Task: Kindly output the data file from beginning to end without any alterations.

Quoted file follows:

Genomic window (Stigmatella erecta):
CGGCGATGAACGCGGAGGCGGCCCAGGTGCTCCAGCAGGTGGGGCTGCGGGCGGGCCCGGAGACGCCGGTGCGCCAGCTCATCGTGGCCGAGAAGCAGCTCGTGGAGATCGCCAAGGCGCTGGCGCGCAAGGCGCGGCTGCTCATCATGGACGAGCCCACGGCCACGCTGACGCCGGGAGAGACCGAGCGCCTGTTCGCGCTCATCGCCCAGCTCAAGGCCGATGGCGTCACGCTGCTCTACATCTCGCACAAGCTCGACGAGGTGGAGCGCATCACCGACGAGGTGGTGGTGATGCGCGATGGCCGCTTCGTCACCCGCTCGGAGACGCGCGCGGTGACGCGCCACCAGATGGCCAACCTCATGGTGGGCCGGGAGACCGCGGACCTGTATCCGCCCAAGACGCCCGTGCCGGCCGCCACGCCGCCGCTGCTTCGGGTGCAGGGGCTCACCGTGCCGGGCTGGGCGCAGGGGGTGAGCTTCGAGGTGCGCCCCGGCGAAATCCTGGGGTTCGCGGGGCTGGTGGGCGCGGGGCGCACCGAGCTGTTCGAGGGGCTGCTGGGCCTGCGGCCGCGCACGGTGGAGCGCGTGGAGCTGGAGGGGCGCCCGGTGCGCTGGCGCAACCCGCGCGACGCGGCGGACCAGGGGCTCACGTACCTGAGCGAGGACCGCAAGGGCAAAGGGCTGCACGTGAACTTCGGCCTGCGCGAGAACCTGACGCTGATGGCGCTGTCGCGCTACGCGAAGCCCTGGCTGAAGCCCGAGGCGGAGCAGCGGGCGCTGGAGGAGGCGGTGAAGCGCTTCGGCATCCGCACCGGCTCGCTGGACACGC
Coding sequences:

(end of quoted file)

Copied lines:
Genomic window (Stigmatella erecta):
CGGCGATGAACGCGGAGGCGGCCCAGGTGCTCCAGCAGGTGGGGCTGCGGGCGGGCCCGGAGACGCCGGTGCGCCAGCTCATCGTGGCCGAGAAGCAGCTCGTGGAGATCGCCAAGGCGCTGGCGCGCAAGGCGCGGCTGCTCATCATGGACGAGCCCACGGCCACGCTGACGCCGGGAGAGACCGAGCGCCTGTTCGCGCTCATCGCCCAGCTCAAGGCCGATGGCGTCACGCTGCTCTACATCTCGCACAAGCTCGACGAGGTGGAGCGCATCACCGACGAGGTGGTGGTGATGCGCGATGGCCGCTTCGTCACCCGCTCGGAGACGCGCGCGGTGACGCGCCACCAGATGGCCAACCTCATGGTGGGCCGGGAGACCGCGGACCTGTATCCGCCCAAGACGCCCGTGCCGGCCGCCACGCCGCCGCTGCTTCGGGTGCAGGGGCTCACCGTGCCGGGCTGGGCGCAGGGGGTGAGCTTCGAGGTGCGCCCCGGCGAAATCCTGGGGTTCGCGGGGCTGGTGGGCGCGGGGCGCACCGAGCTGTTCGAGGGGCTGCTGGGCCTGCGGCCGCGCACGGTGGAGCGCGTGGAGCTGGAGGGGCGCCCGGTGCGCTGGCGCAACCCGCGCGACGCGGCGGACCAGGGGCTCACGTACCTGAGCGAGGACCGCAAGGGCAAAGGGCTGCACGTGAACTTCGGCCTGCGCGAGAACCTGACGCTGATGGCGCTGTCGCGCTACGCGAAGCCCTGGCTGAAGCCCGAGGCGGAGCAGCGGGCGCTGGAGGAGGCGGTGAAGCGCTTCGGCATCCGCACCGGCTCGCTGGACACGC
Coding sequences: